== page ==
Click here to [close]

Thursday, February 12, 2015

Sonny Simmons - Leaving Knowledge, Wisdom And Brilliance / Chasing The Bird (Improvising Beings, 2014) ***½

Part I:  Leaving Knowledge, Wisdom And Brilliance 

By Stefan Wood

Sonny Simmons' massive eight disc box set, "Leaving Knowledge, Wisdom and Brilliance," is a genre defying, deeply personal and spiritual effort that dips into so many realms that one single review can't do it justice. It is almost eight hours of music! I can only break it up into two parts, and here, the focus is on “Leaving Knowledge," with Simmons on sax and Julien Palomo on electronics.

The ten tracks that comprise this session are excursions into sonic realms that are alternately eerie, uplifting, and trance like. Like a Vangelis or even a Jean Michel Jarre, Palomo sets the stage with tones that move back and forth like a gentle wave, and Simmons plays on top of it. The tracks are very lengthy, all over 10 minutes, many over 20. Starting with “The Inner Outer Chord,” the overall mood is low key, hypnotic, unexpectedly blues like. Like a mellow electronica version of Junior Kimbrough, where the dirge like despair becomes here meditative, peaceful, uplifting. Blues ragas mixed with synthesizers. Simmons will from time to time pierce the mood with his vocals, uttering blues phrasings. “What Do We Know? - Who Are We” has a middle eastern flavor, with Simmons’ evoking a middle eastern horn as he solos, notes echoing as if from a distance, with Palomo adding extra exotic flavors for a little drama. Then Simmons breaks into a more familiar jazz solo, before giving way to electronics, ending the track with a soft ballad like mood. “You Are Not Higher Than Angel” comprises of two tracks with the same title, a total of 28 minutes. Simmons again evokes the middle east horn sound, more somber this time, with percussion tapping with the horn. It evolves to a full blown raga, with sitar in tow, all instruments reverberating, increasing in tone before falling to silence. The second track goes straight back into the raga, more forward and strident this time. The tension is palpable and the playing is terrific — for me, these two tracks are the high point of this set. “Five is the Thumb” is space music, all ethereal and dreamy , establishing a tone, before the electronics get a little harsher and noisier, building tension, falling back into an electronic music tone, Jean Michel Jarre like, with Simmons chanting along with the pulsations. "Four is Equal to the Fingers” is another raga like track, thirty minutes of slow moving tones before climaxing with a few minutes of high energy playing. “The Fatherlands” is a bit more up front, a persistent and demanding percussion and far eastern like plucking that burrows itself into one’s consciousness like a woodpecker. It changes halfway to a soothing tone, percussion relegated way off into the background, Simmons playing almost ballad like. “Three is A Powerful Figure” is the most Vangelis like track on this session, Blade Runner like, the electronics creating a menacing mood and Simmons chanting and playing in kind. It’s like being taken to a realm that is unfamiliar and not quite welcome, but you are compelled to experience it and be affected by it. “You Are Not Higher Than Angel” is the final track, featuring a bit of everything that has gone on before, droning electronics, chants, middle eastern horn phrasings.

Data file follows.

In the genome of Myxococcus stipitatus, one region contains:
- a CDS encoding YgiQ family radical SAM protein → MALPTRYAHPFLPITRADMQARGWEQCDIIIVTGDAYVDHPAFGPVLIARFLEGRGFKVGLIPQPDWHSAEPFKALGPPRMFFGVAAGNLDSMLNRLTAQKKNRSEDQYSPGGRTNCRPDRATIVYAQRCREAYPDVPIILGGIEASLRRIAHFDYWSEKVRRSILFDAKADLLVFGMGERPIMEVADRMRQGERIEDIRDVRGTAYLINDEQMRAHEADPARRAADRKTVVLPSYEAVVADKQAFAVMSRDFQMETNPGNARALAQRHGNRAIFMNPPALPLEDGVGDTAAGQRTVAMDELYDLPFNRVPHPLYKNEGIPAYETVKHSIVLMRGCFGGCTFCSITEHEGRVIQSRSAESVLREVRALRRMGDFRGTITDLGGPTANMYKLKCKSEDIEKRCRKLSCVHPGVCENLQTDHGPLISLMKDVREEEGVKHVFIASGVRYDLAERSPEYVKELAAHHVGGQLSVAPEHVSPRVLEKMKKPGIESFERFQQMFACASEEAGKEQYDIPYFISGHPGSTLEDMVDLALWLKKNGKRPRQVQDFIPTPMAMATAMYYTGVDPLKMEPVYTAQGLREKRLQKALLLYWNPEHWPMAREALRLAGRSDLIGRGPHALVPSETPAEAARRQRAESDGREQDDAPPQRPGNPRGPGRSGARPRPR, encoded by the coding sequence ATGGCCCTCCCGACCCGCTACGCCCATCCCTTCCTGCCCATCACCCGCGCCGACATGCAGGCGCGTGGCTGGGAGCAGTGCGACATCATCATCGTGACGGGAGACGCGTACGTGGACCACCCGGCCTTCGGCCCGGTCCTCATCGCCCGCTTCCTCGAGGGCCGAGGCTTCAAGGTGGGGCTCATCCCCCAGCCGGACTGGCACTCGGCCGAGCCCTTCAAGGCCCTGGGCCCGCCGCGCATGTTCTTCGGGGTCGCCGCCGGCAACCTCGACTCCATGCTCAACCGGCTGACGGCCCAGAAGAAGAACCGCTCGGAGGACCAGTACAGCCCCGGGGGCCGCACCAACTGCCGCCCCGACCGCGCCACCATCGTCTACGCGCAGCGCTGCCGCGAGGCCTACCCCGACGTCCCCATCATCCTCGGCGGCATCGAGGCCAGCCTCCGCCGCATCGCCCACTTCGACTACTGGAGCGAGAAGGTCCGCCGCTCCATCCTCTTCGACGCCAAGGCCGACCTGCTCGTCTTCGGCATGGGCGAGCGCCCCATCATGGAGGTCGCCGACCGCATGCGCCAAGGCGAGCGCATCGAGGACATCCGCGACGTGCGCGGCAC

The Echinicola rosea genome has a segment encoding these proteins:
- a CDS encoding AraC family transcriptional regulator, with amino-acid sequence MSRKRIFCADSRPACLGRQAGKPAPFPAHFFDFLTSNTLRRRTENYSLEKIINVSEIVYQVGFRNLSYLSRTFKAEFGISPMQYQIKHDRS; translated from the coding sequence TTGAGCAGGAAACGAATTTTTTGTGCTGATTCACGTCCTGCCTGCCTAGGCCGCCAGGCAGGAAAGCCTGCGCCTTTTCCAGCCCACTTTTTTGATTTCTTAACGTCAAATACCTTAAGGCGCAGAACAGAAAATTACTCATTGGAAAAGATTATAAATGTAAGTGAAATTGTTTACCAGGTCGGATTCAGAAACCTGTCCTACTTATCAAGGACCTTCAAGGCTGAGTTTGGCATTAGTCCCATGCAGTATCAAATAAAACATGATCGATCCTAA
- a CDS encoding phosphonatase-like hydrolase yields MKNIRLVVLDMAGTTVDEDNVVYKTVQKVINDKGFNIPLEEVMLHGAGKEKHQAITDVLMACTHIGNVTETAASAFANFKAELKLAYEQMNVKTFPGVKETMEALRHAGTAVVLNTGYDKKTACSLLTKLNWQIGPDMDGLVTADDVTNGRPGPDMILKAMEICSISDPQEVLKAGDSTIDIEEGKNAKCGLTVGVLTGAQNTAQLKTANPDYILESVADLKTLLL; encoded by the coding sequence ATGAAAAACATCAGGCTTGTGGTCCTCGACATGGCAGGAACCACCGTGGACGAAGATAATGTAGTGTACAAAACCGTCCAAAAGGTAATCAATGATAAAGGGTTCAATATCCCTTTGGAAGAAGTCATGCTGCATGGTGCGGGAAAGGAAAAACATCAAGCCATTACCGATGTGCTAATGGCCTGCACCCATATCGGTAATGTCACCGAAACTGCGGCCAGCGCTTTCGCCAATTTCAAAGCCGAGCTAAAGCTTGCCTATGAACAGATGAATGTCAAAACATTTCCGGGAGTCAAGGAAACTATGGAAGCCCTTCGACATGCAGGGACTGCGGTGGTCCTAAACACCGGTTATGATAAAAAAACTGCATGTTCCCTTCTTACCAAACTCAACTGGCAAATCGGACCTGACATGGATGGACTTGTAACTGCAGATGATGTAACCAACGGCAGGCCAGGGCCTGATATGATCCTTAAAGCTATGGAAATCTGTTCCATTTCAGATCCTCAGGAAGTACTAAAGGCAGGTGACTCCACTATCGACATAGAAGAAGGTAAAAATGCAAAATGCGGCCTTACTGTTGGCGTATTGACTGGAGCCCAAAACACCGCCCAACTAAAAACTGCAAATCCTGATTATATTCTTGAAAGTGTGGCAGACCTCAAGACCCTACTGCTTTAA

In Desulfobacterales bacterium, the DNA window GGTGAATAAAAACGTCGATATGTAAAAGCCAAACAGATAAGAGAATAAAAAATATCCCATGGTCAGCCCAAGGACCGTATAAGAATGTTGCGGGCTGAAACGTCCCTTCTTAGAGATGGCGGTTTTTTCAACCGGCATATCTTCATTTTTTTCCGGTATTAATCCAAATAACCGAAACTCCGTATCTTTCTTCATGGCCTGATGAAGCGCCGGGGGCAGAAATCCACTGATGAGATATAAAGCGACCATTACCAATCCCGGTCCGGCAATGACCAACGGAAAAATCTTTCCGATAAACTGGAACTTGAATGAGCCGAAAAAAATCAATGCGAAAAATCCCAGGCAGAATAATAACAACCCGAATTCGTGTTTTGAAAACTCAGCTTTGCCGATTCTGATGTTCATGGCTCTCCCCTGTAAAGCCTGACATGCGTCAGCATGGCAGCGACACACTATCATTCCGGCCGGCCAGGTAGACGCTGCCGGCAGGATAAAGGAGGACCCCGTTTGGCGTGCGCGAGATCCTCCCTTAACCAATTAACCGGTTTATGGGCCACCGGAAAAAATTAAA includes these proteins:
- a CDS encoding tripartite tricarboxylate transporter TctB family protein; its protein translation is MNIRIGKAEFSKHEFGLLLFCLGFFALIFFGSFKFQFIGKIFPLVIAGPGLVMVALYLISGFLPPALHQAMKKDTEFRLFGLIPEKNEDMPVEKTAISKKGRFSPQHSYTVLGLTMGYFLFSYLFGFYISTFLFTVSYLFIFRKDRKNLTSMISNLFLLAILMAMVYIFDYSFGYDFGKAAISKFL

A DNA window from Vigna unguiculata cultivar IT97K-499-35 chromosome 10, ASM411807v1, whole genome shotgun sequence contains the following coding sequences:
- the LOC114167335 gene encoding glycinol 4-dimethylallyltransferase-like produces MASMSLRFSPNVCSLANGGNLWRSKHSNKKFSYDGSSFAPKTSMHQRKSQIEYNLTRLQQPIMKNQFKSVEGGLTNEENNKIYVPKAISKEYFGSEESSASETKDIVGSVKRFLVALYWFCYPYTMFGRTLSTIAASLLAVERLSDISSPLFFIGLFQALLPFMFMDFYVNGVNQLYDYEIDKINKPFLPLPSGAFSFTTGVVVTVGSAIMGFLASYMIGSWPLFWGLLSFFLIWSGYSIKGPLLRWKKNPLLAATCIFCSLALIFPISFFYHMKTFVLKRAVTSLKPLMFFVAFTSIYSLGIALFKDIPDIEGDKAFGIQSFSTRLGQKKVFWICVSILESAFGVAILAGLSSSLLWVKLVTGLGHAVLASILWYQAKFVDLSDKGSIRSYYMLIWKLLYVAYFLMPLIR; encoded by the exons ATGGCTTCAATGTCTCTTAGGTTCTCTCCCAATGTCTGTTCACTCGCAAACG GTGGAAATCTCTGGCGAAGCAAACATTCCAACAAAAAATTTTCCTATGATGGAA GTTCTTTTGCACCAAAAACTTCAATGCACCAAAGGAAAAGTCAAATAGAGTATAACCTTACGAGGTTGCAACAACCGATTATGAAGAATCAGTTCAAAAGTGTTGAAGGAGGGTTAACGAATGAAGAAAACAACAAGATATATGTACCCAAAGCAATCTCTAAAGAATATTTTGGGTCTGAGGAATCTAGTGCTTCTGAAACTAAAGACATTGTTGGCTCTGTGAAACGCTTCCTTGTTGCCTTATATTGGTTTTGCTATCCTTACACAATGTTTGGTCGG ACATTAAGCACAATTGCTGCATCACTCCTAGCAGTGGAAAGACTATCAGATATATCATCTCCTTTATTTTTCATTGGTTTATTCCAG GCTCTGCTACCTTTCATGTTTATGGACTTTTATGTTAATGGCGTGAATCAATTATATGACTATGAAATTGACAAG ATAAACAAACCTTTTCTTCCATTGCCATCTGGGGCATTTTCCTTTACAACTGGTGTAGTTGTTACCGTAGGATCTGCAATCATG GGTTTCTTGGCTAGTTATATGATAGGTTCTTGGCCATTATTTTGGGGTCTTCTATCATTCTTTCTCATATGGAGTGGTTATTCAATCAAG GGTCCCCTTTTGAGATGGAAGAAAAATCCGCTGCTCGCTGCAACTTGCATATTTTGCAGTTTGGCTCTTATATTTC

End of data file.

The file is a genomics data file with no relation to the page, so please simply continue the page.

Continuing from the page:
For the three hours, “Leaving Knowledge” takes the listener through a journey of sounds, flavors, and moods. It is a spiritual journey, one far removed from the works done in the late 60’s and 70’s that made Simmons known in the improvised music scene. Overall, the tracks by themselves are neither here nor there -- not exactly passive background music, Simmons and Palomo are too inventive to let just things lie. These are textural works that incorporate elements from many genres and cultures. Worlds apart from what Simmons has been known for in the past, his ESP work, to his revival in the 90's, “Leaving Knowledge" is a look into an artist who has shed himself of the burdens of his own history and gone off deep into the unknown. It is one heck of a leap, and makes for compelling listening.


Colin Green said...

I've always liked Simmons, a rather overlooked player, and this release looks very interesting. How many of us can afford it in apost-Vandermark economy is another matter!

IB said...

Colin, as I am the producer I truly feel like apologizing for the cost, as Improvising Beings has always tried to keep its prices way belowe $15 shipping included.
For my defense I can only swear I will never ever break even - but Sonny had never been honored by a boxset (contrary to Ken), so, then...

Paul said...

Hi IB - thanks for putting these recordings together. A true treat. Also really enjoying 'Nomadic'.

Colin Green said...

No need to apologise IB, I was speaking in jest.